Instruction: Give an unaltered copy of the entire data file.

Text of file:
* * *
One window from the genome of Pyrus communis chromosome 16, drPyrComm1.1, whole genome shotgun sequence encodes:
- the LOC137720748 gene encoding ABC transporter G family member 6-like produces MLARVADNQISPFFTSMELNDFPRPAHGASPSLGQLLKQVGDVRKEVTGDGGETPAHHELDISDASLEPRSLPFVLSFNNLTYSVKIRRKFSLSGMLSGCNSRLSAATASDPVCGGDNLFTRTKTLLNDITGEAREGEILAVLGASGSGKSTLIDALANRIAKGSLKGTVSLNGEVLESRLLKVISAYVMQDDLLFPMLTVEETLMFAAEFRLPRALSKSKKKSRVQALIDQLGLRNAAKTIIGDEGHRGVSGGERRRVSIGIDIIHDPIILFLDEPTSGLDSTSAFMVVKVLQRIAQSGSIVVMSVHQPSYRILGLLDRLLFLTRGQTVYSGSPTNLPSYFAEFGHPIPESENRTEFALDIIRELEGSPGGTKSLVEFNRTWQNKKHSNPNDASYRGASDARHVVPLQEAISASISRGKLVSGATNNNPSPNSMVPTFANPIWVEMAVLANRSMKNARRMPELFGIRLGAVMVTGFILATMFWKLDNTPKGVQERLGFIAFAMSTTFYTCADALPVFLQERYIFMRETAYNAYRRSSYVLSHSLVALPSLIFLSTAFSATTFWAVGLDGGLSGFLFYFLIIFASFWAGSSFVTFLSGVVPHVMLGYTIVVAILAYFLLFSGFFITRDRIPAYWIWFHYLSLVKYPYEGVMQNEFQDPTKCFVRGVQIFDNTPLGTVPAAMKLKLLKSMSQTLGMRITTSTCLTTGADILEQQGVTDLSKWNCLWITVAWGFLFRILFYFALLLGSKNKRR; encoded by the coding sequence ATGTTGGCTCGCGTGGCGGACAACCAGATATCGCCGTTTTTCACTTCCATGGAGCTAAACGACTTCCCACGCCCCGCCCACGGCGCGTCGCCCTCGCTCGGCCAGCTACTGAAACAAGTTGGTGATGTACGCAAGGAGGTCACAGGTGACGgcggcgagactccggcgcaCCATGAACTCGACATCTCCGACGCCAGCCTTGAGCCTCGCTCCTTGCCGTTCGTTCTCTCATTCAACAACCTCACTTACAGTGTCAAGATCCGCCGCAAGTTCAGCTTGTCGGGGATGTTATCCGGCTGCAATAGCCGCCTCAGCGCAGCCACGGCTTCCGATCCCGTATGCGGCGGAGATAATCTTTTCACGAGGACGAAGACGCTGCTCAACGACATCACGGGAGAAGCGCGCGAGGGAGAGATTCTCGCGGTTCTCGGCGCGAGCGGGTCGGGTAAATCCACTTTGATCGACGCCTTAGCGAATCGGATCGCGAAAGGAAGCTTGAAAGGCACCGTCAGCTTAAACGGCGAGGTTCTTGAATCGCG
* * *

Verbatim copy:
One window from the genome of Pyrus communis chromosome 16, drPyrComm1.1, whole genome shotgun sequence encodes:
- the LOC137720748 gene encoding ABC transporter G family member 6-like produces MLARVADNQISPFFTSMELNDFPRPAHGASPSLGQLLKQVGDVRKEVTGDGGETPAHHELDISDASLEPRSLPFVLSFNNLTYSVKIRRKFSLSGMLSGCNSRLSAATASDPVCGGDNLFTRTKTLLNDITGEAREGEILAVLGASGSGKSTLIDALANRIAKGSLKGTVSLNGEVLESRLLKVISAYVMQDDLLFPMLTVEETLMFAAEFRLPRALSKSKKKSRVQALIDQLGLRNAAKTIIGDEGHRGVSGGERRRVSIGIDIIHDPIILFLDEPTSGLDSTSAFMVVKVLQRIAQSGSIVVMSVHQPSYRILGLLDRLLFLTRGQTVYSGSPTNLPSYFAEFGHPIPESENRTEFALDIIRELEGSPGGTKSLVEFNRTWQNKKHSNPNDASYRGASDARHVVPLQEAISASISRGKLVSGATNNNPSPNSMVPTFANPIWVEMAVLANRSMKNARRMPELFGIRLGAVMVTGFILATMFWKLDNTPKGVQERLGFIAFAMSTTFYTCADALPVFLQERYIFMRETAYNAYRRSSYVLSHSLVALPSLIFLSTAFSATTFWAVGLDGGLSGFLFYFLIIFASFWAGSSFVTFLSGVVPHVMLGYTIVVAILAYFLLFSGFFITRDRIPAYWIWFHYLSLVKYPYEGVMQNEFQDPTKCFVRGVQIFDNTPLGTVPAAMKLKLLKSMSQTLGMRITTSTCLTTGADILEQQGVTDLSKWNCLWITVAWGFLFRILFYFALLLGSKNKRR; encoded by the coding sequence ATGTTGGCTCGCGTGGCGGACAACCAGATATCGCCGTTTTTCACTTCCATGGAGCTAAACGACTTCCCACGCCCCGCCCACGGCGCGTCGCCCTCGCTCGGCCAGCTACTGAAACAAGTTGGTGATGTACGCAAGGAGGTCACAGGTGACGgcggcgagactccggcgcaCCATGAACTCGACATCTCCGACGCCAGCCTTGAGCCTCGCTCCTTGCCGTTCGTTCTCTCATTCAACAACCTCACTTACAGTGTCAAGATCCGCCGCAAGTTCAGCTTGTCGGGGATGTTATCCGGCTGCAATAGCCGCCTCAGCGCAGCCACGGCTTCCGATCCCGTATGCGGCGGAGATAATCTTTTCACGAGGACGAAGACGCTGCTCAACGACATCACGGGAGAAGCGCGCGAGGGAGAGATTCTCGCGGTTCTCGGCGCGAGCGGGTCGGGTAAATCCACTTTGATCGACGCCTTAGCGAATCGGATCGCGAAAGGAAGCTTGAAAGGCACCGTCAGCTTAAACGGCGAGGTTCTTGAATCGCG